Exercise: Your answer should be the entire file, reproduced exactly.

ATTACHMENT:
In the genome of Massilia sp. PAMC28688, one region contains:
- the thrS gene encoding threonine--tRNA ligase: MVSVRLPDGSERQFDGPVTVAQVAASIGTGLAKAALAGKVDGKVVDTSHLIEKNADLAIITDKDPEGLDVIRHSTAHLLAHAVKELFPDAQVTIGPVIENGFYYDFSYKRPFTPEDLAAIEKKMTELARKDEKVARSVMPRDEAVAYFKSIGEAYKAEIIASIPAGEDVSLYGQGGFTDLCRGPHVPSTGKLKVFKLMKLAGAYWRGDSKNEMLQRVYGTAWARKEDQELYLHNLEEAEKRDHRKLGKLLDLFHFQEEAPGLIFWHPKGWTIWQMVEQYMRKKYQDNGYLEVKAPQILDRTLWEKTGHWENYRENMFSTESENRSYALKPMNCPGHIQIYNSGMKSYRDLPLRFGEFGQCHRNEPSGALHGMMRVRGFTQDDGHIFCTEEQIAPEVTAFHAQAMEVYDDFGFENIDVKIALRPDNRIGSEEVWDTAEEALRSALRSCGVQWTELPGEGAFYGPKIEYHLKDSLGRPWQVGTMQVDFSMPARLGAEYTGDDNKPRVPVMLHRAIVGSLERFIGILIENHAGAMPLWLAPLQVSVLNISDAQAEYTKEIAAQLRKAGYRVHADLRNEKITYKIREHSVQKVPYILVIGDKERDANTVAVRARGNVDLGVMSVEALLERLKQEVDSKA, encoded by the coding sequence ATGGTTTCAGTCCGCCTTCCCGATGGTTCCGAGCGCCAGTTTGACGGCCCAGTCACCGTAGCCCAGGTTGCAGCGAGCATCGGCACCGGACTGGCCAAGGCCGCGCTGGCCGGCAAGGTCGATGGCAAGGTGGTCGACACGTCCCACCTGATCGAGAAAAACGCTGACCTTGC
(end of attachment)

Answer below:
In the genome of Massilia sp. PAMC28688, one region contains:
- the thrS gene encoding threonine--tRNA ligase: MVSVRLPDGSERQFDGPVTVAQVAASIGTGLAKAALAGKVDGKVVDTSHLIEKNADLAIITDKDPEGLDVIRHSTAHLLAHAVKELFPDAQVTIGPVIENGFYYDFSYKRPFTPEDLAAIEKKMTELARKDEKVARSVMPRDEAVAYFKSIGEAYKAEIIASIPAGEDVSLYGQGGFTDLCRGPHVPSTGKLKVFKLMKLAGAYWRGDSKNEMLQRVYGTAWARKEDQELYLHNLEEAEKRDHRKLGKLLDLFHFQEEAPGLIFWHPKGWTIWQMVEQYMRKKYQDNGYLEVKAPQILDRTLWEKTGHWENYRENMFSTESENRSYALKPMNCPGHIQIYNSGMKSYRDLPLRFGEFGQCHRNEPSGALHGMMRVRGFTQDDGHIFCTEEQIAPEVTAFHAQAMEVYDDFGFENIDVKIALRPDNRIGSEEVWDTAEEALRSALRSCGVQWTELPGEGAFYGPKIEYHLKDSLGRPWQVGTMQVDFSMPARLGAEYTGDDNKPRVPVMLHRAIVGSLERFIGILIENHAGAMPLWLAPLQVSVLNISDAQAEYTKEIAAQLRKAGYRVHADLRNEKITYKIREHSVQKVPYILVIGDKERDANTVAVRARGNVDLGVMSVEALLERLKQEVDSKA, encoded by the coding sequence ATGGTTTCAGTCCGCCTTCCCGATGGTTCCGAGCGCCAGTTTGACGGCCCAGTCACCGTAGCCCAGGTTGCAGCGAGCATCGGCACCGGACTGGCCAAGGCCGCGCTGGCCGGCAAGGTCGATGGCAAGGTGGTCGACACGTCCCACCTGATCGAGAAAAACGCTGACCTTGC